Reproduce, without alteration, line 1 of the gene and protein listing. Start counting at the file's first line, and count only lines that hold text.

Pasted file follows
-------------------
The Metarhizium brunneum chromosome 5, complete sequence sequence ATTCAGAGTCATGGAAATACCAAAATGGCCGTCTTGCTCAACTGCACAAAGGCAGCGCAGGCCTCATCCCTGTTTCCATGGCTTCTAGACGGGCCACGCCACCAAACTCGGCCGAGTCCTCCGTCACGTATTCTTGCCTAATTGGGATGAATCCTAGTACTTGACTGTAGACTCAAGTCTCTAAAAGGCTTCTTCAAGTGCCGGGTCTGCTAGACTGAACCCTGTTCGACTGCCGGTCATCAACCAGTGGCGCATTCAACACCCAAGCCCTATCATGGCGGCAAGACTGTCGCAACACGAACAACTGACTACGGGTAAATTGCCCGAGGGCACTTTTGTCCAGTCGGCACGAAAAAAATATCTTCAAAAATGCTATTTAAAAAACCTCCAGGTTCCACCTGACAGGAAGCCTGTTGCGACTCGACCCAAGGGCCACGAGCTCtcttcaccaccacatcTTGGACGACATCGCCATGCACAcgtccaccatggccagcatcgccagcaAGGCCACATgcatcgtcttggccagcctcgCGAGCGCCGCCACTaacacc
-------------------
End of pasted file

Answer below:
The Metarhizium brunneum chromosome 5, complete sequence sequence ATTCAGAGTCATGGAAATACCAAAATGGCCGTCTTGCTCAACTGCACAAAGGCAGCGCAGGCCTCATCCCTGTTTCCATGGCTTCTAGACGGGCCACGCCACCAAACTCGGCCGAGTCCTCCGTCACGTATTCTTGCCTAATTGGGATGAATCCTAGTACTTGACTGTAGACTCAAGTCTCTAAAAGGCTTCTTCAAGTGCCGGGTCTGCTAGACTGAACCCTGTTCGACTGCCGGTCATCAACCAGTGGCGCATTCAACACCCAAGCCCTATCATGGCGGCAAGACTGTCGCAACACGAACAACTGACTACGGGTAAATTGCCCGAGGGCACTTTTGTCCAGTCGGCACGAAAAAAATATCTTCAAAAATGCTATTTAAAAAACCTCCAGGTTCCACCTGACAGGAAGCCTGTTGCGACTCGACCCAAGGGCCACGAGCTCtcttcaccaccacatcTTGGACGACATCGCCATGCACAcgtccaccatggccagcatcgccagcaAGGCCACATgcatcgtcttggccagcctcgCGAGCGCCGCCACTaacacc